Some heavy-duty manual labor calls for the right gear to lift and move heavy loads, and logging chokers or other cable chokers may be just right for the job. In other cases, web slings or rubber or chain link slings may be used to lift loads with a crane. This hardware should always be used correctly to ensure a good fit and prevent workplace accidents, and worker safety can be further enhanced when cable railing parts are used on a partially complete building. Any responsible foreman will get cable railing parts for their work site, and such cable railing parts will prevent unintended slip and fall cases. OSHA has set a number of guidelines for preventing falls and other accidents, and cable railing parts play a role in this. What should workers know about these load slings, chokers, and cable railing parts for maximum safety and effect?
What Chokers Can Do
A choker is a cable with a loop on each end, and while these are simple items, they can do a lot of good for lifting and moving heavy items. The logging industry in particular may make generous use of these. A cable choker, once looked around the cargo, will thread a loop through another to make for a tight but later reversible fit. The other loop, meanwhile, can be gripped by a crane’s hook or other assembly to lift it. Using a single such choker may work for a lighter item or a load that is not very long. But a longer item such as a heavy log may call for two cable chokers, one on each end. This helps keep the load stable and prevents the item from spinning around, and keeping the item steady may help prevent unwanted injuries or property damage during work. A good cable choker will be used for a load of the right weight and size, as cable chokers may vary in their length, thickness, and the maximum weight that they can handle. Responsible workers will only use such chokers on loads that they can handle, and such workers will also know when to find and replace damaged chokers. A worn out choker might snap if used, and that could result in property damage or injury.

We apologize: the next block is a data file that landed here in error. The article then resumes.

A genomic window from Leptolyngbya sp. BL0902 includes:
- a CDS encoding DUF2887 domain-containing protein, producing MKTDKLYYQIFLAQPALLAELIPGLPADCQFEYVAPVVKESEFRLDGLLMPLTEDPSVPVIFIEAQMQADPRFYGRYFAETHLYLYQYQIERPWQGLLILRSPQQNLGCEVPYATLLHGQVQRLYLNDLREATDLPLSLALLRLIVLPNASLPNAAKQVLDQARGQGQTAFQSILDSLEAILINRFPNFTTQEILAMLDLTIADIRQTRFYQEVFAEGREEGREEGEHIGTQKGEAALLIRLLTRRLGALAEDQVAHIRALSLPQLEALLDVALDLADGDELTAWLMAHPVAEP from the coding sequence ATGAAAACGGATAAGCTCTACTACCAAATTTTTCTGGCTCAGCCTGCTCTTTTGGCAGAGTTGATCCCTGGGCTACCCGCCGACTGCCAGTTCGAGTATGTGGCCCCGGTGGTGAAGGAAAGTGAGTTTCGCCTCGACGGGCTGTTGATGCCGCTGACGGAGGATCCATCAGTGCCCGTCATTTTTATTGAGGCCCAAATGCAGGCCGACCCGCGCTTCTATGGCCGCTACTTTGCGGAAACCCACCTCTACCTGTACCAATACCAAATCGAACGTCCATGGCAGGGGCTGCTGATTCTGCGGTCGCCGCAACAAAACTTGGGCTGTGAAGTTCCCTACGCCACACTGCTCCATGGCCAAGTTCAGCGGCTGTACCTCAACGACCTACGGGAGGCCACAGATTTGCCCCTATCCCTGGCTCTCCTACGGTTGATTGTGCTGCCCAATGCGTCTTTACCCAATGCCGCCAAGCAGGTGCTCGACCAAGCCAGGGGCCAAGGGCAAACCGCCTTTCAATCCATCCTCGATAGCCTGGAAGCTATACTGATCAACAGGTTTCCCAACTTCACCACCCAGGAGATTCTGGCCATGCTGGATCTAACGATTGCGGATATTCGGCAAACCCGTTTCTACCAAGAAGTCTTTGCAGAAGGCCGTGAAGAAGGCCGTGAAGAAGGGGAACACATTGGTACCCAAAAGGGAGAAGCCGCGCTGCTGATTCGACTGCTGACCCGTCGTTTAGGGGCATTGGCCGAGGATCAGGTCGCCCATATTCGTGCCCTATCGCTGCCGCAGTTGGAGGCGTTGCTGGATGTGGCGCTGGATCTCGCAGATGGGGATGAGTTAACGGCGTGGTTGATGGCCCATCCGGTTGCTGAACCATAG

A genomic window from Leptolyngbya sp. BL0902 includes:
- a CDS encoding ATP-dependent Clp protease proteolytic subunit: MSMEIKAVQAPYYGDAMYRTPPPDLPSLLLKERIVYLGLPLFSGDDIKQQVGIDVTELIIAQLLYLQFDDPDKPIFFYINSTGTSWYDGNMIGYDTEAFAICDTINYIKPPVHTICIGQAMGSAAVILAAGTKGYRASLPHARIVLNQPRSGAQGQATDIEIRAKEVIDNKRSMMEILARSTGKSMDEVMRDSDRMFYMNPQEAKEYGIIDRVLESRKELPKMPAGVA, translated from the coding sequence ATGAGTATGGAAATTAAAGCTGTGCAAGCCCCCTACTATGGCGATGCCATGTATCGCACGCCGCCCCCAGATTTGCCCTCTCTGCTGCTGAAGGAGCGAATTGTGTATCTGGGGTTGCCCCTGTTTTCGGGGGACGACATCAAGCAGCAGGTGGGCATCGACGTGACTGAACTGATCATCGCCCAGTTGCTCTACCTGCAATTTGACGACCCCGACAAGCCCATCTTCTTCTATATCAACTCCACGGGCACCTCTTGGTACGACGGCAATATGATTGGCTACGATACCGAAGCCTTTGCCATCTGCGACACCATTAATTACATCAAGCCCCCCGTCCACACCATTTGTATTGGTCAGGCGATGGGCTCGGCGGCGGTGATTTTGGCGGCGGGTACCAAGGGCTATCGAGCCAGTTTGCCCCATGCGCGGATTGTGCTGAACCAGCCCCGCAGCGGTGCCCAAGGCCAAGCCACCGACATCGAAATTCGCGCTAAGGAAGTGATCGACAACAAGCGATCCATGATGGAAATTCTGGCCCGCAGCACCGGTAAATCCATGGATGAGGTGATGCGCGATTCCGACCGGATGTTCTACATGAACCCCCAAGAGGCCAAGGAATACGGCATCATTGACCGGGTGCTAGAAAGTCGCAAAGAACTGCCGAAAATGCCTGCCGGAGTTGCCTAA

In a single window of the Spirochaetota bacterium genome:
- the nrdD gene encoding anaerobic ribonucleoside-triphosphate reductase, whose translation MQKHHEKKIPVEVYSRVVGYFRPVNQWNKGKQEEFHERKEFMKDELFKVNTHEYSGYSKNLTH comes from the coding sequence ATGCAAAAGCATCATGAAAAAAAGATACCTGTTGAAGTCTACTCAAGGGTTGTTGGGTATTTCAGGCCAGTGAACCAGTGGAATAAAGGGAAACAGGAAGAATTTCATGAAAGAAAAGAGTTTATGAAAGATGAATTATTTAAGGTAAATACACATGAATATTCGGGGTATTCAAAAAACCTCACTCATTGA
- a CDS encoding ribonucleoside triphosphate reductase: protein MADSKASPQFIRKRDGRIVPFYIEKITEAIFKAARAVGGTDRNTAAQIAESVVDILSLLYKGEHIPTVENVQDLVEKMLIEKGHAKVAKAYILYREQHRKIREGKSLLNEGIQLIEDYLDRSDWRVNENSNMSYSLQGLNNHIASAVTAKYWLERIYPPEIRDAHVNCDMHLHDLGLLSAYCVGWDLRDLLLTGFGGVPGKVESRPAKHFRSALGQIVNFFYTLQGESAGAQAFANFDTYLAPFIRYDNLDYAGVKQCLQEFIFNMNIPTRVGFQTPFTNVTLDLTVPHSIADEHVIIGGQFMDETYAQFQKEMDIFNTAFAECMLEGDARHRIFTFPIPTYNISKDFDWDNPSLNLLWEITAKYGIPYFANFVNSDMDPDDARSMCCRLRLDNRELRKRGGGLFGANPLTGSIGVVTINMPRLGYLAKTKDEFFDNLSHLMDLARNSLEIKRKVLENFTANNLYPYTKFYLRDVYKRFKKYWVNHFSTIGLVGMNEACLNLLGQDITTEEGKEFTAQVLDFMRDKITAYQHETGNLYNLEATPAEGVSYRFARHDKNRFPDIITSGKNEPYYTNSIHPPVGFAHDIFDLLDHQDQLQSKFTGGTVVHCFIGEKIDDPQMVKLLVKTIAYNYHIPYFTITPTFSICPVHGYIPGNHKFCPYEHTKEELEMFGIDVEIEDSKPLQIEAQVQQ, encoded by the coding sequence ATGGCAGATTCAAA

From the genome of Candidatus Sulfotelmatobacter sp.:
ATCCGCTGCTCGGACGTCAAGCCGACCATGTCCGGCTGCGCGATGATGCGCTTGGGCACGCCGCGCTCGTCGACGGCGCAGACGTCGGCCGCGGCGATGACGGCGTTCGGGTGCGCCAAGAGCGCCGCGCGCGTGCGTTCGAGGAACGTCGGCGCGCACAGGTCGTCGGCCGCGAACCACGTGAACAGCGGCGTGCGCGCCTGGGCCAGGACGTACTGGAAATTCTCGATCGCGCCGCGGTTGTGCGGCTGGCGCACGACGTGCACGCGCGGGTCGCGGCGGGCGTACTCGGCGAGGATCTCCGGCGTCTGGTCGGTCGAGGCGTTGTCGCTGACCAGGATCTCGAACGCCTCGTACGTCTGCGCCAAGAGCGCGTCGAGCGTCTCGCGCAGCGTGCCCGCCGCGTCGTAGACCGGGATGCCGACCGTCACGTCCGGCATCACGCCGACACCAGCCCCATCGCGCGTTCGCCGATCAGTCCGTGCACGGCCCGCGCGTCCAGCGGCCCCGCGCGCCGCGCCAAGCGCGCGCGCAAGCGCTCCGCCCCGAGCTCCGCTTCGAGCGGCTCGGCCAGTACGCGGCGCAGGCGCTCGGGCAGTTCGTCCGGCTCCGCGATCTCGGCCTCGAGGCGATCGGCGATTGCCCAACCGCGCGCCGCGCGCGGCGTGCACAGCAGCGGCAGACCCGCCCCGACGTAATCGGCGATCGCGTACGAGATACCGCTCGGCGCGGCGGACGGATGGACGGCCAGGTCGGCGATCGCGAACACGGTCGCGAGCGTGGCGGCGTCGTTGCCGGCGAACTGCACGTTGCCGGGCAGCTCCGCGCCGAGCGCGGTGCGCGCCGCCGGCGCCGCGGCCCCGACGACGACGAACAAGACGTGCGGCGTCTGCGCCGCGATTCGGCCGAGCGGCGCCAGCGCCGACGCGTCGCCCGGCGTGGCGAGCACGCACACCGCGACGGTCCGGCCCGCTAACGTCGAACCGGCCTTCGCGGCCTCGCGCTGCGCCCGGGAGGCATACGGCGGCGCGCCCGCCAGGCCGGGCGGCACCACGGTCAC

A sling is a multi-armed, flexible assembly that can encapsulate an entire load and carry it without anything slipping through. Such slings are often used by cranes to pick up loads ranging from palettes of bricks to heavy concrete pipes, and slings may be made either from synthetic materials or chain link. Here too, the sling’s weight and size limits and its condition must be noted, or else accidents may take place. A sling will be rated for a maximum weight of its load, and a synthetic sling may have this data printed on it. Otherwise, a construction crew may find out this information when they buy the sling from a provider. They may also call the supplier later and ask them again. And of course, a damaged sling should not be used, or else it might snap. Workers should be diligent about checking synthetic slings for tears or holes, and checking chain link slings for rust, broken or worn links, or tangles in the chain. Such repair issues should be taken care of at once, and a sling may be sent back to its manufacturer for work. In the meantime, a sling in good condition may be used or ordered.
Slipping and falling may sound mundane to some, but this can be a real hazard on a construction site. In fact, slip and fall cases are the primary cause of workplace deaths in the construction industry, as the floor of a building may have slippery papers or spilled liquids on it. A worker may fall several stories and land on sheer concrete or brick piles, which may cause serious injury or death. To prevent this, cable railing parts can be installed, and temporary guard rails across the work site can catch workers and give them something to hold on to if they lose their balance. When the construction project is over, these cable railing parts may be taken back down again without a trace, now that their job is over.